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### Structural and electronic properties of SrZrO3 and Sr(Ti,Zr) O3 alloys

Using hybrid density functional calculations, we study the electronic and structural properties of SrZrO3 and ordered Sr(Ti,Zr)O3 alloys. Calculations were performed for the ground-state orthorhombic (Pnma) and high-temperature cubic (Pm3m) phases of SrZrO3. The variation of the lattice parameters and band gaps with Ti addition was studied using ordered SrTixZr1-xO3 structures with x=0, 0.25, 0.5, 0.75, and 1. As Ti is added to SrZrO3, the lattice parameter is reduced and closely follows Vegard's law. On the other hand, the band gap shows a large bowing and is highly sensitive to the Ti distribution. For x=0.5, we find that arranging the Ti and Zr atoms into a 1Ă—1SrZrO3/SrTiO3 superlattice along the [001] direction leads to interesting properties, including a highly dispersive single band at the conduction-band minimum (CBM), which is absent in both parent compounds, and a band gap close to that of pure SrTiO3. These features are explained by the splitting of the lowest three conduction-band states due to the reduced symmetry of the superlattice, lowering the band originating from the in-plane Ti 3dxy orbitals. The lifting of the t2g orbital degeneracy around the CBM suppresses scattering due to electron-phonon interactions. Our results demonstrate how short-period SrZrO3/SrTiO3 superlattices could be exploited to engineer the band structure and improve carrier mobility compared to bulk SrTiO3

### Hubbard-corrected density functional perturbation theory with ultrasoft pseudopotentials

We present in full detail a newly developed formalism enabling density functional perturbation theory (DFPT) calculations from a DFT+U ground state. The implementation includes ultrasoft pseudopotentials and is valid for both insulating and metallic systems. It aims at fully exploiting the versatility of DFPT combined with the low-cost
DFT+U functional. This allows us to avoid computationally intensive frozen-phonon calculations when
DFT+U is used to eliminate the residual electronic self-interaction from approximate functionals and to capture the localization of valence electrons, e.g., on d or f states. In this way, the effects of electronic localization (possibly due to correlations) are consistently taken into account in the calculation of specific phonon modes, Born effective charges, dielectric tensors, and in quantities requiring well converged sums over many phonon frequencies, as phonon density of states and free energies. The new computational tool is applied to two representative systems, namely CoO, a prototypical transition metal monoxide and LiCoO2, a material employed for the cathode of Li-ion batteries. The results show the effectiveness of our formalism to capture in a quantitatively reliable way the vibrational properties of systems with localized valence electrons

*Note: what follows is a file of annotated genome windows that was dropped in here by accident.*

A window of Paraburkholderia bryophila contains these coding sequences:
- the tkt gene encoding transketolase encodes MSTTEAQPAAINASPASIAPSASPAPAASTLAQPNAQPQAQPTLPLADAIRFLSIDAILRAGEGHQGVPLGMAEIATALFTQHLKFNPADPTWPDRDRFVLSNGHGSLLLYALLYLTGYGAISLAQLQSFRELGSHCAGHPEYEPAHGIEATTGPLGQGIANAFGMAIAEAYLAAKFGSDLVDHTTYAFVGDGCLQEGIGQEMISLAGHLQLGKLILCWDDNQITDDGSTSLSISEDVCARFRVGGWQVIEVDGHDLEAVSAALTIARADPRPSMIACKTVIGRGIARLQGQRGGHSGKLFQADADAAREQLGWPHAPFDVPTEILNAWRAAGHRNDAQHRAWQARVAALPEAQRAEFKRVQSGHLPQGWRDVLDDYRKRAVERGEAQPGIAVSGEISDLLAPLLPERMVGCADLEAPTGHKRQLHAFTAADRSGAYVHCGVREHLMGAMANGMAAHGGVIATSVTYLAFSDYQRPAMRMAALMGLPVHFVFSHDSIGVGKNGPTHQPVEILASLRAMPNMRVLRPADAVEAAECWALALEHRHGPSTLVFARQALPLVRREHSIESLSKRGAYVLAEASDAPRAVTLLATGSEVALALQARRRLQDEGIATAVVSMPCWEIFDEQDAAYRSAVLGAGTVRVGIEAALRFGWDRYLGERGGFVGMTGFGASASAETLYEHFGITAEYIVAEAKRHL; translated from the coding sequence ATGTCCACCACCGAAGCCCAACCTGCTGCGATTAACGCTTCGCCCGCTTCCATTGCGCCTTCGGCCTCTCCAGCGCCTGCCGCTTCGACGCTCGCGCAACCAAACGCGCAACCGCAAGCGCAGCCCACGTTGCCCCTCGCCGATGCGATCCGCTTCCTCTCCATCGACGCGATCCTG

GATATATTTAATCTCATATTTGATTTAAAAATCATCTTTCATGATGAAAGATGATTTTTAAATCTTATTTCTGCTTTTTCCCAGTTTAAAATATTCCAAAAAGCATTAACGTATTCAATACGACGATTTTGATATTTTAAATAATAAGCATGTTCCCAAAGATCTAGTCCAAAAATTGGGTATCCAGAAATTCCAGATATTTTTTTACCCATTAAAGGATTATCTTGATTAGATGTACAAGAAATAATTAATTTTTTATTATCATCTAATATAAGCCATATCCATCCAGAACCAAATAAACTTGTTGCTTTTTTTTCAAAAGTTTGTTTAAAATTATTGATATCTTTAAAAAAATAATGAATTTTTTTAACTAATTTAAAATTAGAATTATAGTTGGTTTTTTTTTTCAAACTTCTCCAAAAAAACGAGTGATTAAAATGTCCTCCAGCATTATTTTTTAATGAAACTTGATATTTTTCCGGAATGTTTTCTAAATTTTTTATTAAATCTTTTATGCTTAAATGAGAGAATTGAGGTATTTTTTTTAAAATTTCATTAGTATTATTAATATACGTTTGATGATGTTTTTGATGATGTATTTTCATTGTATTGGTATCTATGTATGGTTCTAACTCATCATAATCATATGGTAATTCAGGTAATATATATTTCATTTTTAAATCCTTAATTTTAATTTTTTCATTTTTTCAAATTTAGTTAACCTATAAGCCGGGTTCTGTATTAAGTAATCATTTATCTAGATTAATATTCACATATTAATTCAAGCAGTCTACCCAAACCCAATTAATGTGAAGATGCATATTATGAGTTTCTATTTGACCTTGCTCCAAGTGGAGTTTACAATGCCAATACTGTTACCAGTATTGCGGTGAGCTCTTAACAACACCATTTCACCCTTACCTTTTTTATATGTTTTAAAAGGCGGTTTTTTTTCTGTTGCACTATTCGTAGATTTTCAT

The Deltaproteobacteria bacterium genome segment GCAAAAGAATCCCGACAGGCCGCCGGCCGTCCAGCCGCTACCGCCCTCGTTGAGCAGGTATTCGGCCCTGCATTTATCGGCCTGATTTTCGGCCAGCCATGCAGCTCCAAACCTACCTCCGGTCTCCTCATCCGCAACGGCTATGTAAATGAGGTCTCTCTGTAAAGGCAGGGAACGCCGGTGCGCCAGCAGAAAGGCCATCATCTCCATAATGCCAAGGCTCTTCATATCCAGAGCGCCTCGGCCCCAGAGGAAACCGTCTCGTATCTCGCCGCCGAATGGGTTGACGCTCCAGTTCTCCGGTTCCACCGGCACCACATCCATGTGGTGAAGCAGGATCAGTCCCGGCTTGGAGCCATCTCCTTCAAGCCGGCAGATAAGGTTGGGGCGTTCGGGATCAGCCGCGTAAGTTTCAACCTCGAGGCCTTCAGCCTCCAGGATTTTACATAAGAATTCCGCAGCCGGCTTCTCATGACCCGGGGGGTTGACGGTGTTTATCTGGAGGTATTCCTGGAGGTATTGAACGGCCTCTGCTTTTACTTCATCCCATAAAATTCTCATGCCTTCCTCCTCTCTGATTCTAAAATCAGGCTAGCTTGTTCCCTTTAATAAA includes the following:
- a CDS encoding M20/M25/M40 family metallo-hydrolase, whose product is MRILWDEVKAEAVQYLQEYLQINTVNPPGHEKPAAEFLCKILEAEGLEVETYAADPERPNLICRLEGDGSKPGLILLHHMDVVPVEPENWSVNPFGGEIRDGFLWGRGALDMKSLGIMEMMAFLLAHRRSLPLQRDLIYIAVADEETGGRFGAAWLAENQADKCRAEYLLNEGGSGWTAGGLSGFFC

### Anisotropic Power-law Inflation

We study an inflationary scenario in supergravity model with a gauge kinetic
function. We find exact anisotropic power-law inflationary solutions when both
the potential function for an inflaton and the gauge kinetic function are
exponential type. The dynamical system analysis tells us that the anisotropic
power-law inflation is an attractor for a large parameter region.Comment: 14 pages, 1 figure. References added, minor corrections include

### Anisotropic Inflation with Non-Abelian Gauge Kinetic Function

We study an anisotropic inflation model with a gauge kinetic function for a
non-abelian gauge field. We find that, in contrast to abelian models, the
anisotropy can be either a prolate or an oblate type, which could lead to a
different prediction from abelian models for the statistical anisotropy in the
power spectrum of cosmological fluctuations. During a reheating phase, we find
chaotic behaviour of the non-abelian gauge field which is caused by the
nonlinear self-coupling of the gauge field. We compute a Lyapunov exponent of
the chaos which turns out to be uncorrelated with the anisotropy.Comment: 16 pages, 4 figure

### Inflation with stable anisotropic hair: is it cosmologically viable?

Recently an inflationary model with a vector field coupled to the inflaton
was proposed and the phenomenology studied for the Bianchi type I spacetime. It
was found that the model demonstrates a counter-example to the cosmic no-hair
theorem since there exists a stable anisotropically inflationary fix-point. One
of the great triumphs of inflation, however, is that it explains the observed
flatness and isotropy of the universe today without requiring special initial
conditions. Any acceptable model for inflation should thus explain these
observations in a satisfactory way. To check whether the model meets this
requirement, we introduce curvature to the background geometry and consider
axisymmetric spacetimes of Bianchi type II,III and the Kantowski-Sachs metric.
We show that the anisotropic Bianchi type I fix-point is an attractor for the
entire family of such spacetimes. The model is predictive in the sense that the
universe gets close to this fix-point after a few e-folds for a wide range of
initial conditions. If inflation lasts for N e-folds, the curvature at the end
of inflation is typically of order exp(-2N). The anisotropy in the expansion
rate at the end of inflation, on the other hand, while being small on the
one-percent level, is highly significant. We show that after the end of
inflation there will be a period of isotropization lasting for about 2N/3
e-folds. After that the shear scales as the curvature and becomes dominant
around N e-folds after the end of inflation. For plausible bounds on the reheat
temperature the minimum number of e-folds during inflation, required for
consistency with the isotropy of the supernova Ia data, lays in the interval
(21,48). Thus the results obtained for our restricted class of spacetimes
indicates that inflation with anisotropic hair is cosmologically viable.Comment: 25 pages, 3 figures; v2: Minor changes, refs added; v3: JHEP version
(proof-reading corrections

### Bulk Axions, Brane Back-reaction and Fluxes

Extra-dimensional models can involve bulk pseudo-Goldstone bosons (pGBs)